Nonalcoholic fatty liver disease (NAFLD) is the leading cause of chronic liver disease worldwide, affecting an estimated one-quarter of the global population. It is a progressive condition that, in worst cases, can lead to cirrhosis, liver cancer, liver failure and death.
In a new paper published online June 30, 2020 in Cell Metabolism, a team of scientists, led by researchers at University of California San Diego School of Medicine, report that stool microbiomes -- the collection of microorganisms found in fecal matter and in the gastrointestinal tract -- of NAFLD patients are distinct enough to potentially be used to accurately predict which persons with NAFLD are at greatest risk for having cirrhosis -- the late-stage, irreversible scarring of the liver that often requires eventual organ transplantation.
"The findings represent the possibility of creating an accurate, stool microbiome-based, non-invasive test to identify patients at greatest risk for cirrhosis," said senior author Rohit Loomba, MD, professor of medicine in the Division of Gastroenterology at UC San Diego School of Medicine and director of its NAFLD Research Center. "Such a diagnostic tool is urgently needed."
Loomba said a novel aspect of the study is the external validation of gut microbiome signatures of cirrhosis in participant cohorts from China and Italy. "This is one of the first studies to show such a robust external validation of a gut microbiome-based signature across ethnicities and geographically distinct cohorts.
The work builds upon previous published research in 2017 and 2019 by Loomba and colleagues.
A link between NAFLD and the gut microbiome is well-documented, but specifics were scant and it has not been clear that discrete metagenomics and metabolomics signatures might be used to detect and predict cirrhosis. In the latest study, researchers compared the stool microbiomes of 163 participants encompassing patients with NAFLD-cirrhosis, their first-degree relatives and control-patients without NAFLD.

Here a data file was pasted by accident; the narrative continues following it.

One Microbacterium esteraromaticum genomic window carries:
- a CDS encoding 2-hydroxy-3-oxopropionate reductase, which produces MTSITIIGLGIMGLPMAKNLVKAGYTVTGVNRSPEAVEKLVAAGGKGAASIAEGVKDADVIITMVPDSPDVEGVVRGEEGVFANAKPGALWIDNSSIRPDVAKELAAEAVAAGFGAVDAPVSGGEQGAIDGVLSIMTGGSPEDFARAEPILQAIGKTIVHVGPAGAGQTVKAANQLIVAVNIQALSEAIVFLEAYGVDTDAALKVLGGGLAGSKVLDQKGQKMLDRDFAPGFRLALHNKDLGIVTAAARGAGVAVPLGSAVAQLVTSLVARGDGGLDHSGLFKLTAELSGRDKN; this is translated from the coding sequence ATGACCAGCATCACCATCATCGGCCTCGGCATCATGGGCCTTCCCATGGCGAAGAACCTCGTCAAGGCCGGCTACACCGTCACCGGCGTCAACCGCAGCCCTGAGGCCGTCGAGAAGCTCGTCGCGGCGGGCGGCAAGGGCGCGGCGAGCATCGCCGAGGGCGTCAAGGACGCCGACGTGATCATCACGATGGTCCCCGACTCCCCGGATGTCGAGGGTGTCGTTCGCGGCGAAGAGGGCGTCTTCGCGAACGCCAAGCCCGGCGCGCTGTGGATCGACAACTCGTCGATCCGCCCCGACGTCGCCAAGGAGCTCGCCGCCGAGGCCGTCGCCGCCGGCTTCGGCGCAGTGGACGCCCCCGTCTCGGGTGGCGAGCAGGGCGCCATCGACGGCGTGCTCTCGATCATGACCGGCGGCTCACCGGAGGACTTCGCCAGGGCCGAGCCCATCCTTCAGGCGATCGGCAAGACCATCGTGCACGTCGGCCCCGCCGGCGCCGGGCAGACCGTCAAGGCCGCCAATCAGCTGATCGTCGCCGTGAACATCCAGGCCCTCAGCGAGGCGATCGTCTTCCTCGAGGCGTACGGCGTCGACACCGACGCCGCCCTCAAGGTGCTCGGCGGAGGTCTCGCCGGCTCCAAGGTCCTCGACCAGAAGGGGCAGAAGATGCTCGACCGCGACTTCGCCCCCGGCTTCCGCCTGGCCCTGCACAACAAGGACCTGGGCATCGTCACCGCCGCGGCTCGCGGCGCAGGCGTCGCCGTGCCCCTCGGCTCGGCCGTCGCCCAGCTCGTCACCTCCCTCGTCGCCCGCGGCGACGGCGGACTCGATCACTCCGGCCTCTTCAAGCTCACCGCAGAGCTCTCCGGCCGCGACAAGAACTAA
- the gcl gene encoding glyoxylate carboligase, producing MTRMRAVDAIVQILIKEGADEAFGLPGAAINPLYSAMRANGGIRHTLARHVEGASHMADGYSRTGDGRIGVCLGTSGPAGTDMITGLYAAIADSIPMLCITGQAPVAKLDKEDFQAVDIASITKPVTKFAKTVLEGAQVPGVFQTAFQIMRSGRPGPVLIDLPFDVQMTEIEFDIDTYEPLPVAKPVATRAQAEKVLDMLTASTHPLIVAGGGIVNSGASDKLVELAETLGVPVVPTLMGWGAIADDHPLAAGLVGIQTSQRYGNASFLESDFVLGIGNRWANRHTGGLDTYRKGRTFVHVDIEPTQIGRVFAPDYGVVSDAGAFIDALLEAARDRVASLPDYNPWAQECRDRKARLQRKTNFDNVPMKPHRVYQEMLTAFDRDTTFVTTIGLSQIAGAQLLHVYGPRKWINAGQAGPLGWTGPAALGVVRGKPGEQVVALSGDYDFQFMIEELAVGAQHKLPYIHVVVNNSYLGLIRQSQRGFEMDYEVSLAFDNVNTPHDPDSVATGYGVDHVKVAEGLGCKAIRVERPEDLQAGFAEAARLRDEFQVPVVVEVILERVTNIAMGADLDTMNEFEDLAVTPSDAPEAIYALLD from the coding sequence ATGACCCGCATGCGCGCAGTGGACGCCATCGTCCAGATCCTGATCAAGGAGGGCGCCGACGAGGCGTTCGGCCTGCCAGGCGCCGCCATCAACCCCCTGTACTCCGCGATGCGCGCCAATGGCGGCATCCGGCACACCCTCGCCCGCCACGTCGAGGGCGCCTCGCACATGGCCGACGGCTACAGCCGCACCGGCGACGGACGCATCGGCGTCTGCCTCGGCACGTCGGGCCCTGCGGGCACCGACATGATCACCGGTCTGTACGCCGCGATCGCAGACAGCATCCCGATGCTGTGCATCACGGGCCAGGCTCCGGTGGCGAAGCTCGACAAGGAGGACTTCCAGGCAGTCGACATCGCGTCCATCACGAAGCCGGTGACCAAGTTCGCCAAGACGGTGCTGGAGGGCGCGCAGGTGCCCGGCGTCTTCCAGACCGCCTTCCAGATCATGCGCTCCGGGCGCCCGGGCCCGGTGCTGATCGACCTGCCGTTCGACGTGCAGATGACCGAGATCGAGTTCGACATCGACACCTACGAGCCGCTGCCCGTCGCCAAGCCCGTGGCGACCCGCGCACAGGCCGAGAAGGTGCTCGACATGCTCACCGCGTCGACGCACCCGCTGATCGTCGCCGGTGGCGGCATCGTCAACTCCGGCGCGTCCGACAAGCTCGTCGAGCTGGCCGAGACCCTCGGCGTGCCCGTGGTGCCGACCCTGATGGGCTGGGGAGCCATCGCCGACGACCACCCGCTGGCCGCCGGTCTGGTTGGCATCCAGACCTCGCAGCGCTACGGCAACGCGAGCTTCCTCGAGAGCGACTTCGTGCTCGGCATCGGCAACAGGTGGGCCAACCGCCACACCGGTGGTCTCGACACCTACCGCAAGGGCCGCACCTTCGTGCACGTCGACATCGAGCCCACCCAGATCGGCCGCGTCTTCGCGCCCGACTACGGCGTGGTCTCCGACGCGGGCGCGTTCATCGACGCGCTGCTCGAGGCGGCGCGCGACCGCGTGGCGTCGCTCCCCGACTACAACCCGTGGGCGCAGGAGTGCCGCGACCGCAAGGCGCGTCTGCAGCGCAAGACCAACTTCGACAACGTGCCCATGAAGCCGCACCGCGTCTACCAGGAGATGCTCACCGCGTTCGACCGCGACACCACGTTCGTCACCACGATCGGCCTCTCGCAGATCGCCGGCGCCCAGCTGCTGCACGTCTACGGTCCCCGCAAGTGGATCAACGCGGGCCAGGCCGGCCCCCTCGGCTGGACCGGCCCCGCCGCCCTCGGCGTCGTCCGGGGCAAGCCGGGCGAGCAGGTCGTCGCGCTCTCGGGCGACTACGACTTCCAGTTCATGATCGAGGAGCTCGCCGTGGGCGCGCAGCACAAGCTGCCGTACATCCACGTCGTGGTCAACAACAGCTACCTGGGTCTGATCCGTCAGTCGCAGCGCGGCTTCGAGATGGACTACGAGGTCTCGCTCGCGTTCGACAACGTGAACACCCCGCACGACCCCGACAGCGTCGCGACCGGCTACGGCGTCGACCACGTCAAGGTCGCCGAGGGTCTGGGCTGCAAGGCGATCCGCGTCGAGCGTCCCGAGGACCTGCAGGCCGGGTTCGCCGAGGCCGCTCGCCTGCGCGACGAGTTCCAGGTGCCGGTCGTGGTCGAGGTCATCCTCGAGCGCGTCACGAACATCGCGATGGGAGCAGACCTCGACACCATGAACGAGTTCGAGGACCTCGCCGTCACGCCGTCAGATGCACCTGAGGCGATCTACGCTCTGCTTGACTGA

Combining metagenomics signatures with participants' ages and serum albumin (an abundant blood protein produced in the liver) levels, the scientists were able to accurately distinguish cirrhosis in participants differing by cause of disease and geography.
The next step, said Loomba, is to establish causality of these gut microbial species or their metabolites in causing cirrhosis, and whether this test can be used and scaled up for clinical use.
Co-authors include: Tae Gyu Oh, Ting Fu, Ruth T. Yu, Annette R. Atkins and Michael Downes, Salk Institute for Biological Studies; Susy M. Kim, Shirin Bassirian, Seema Singh, Egbert V. Madamba, Lisa Richards, Ricki Bettencourt, Pieter Dorrestein, David A. Brenner, Claude B. Sirlin, and Rob Knight, UC San Diego; Cyrielle Caussy, UC San Diego and University of Lyon, France; Jian Guo and Tao Huan, University of British Columbia, Vancouver; Manuela Raffatellu, UC San Diego and Chiba University-UC San Diego Center for Mucosal Immunity, Allergy and Vaccines; and Ronald M. Evans, Salk Institute for Biological Sciences, and Howard Hughes Medical Institute.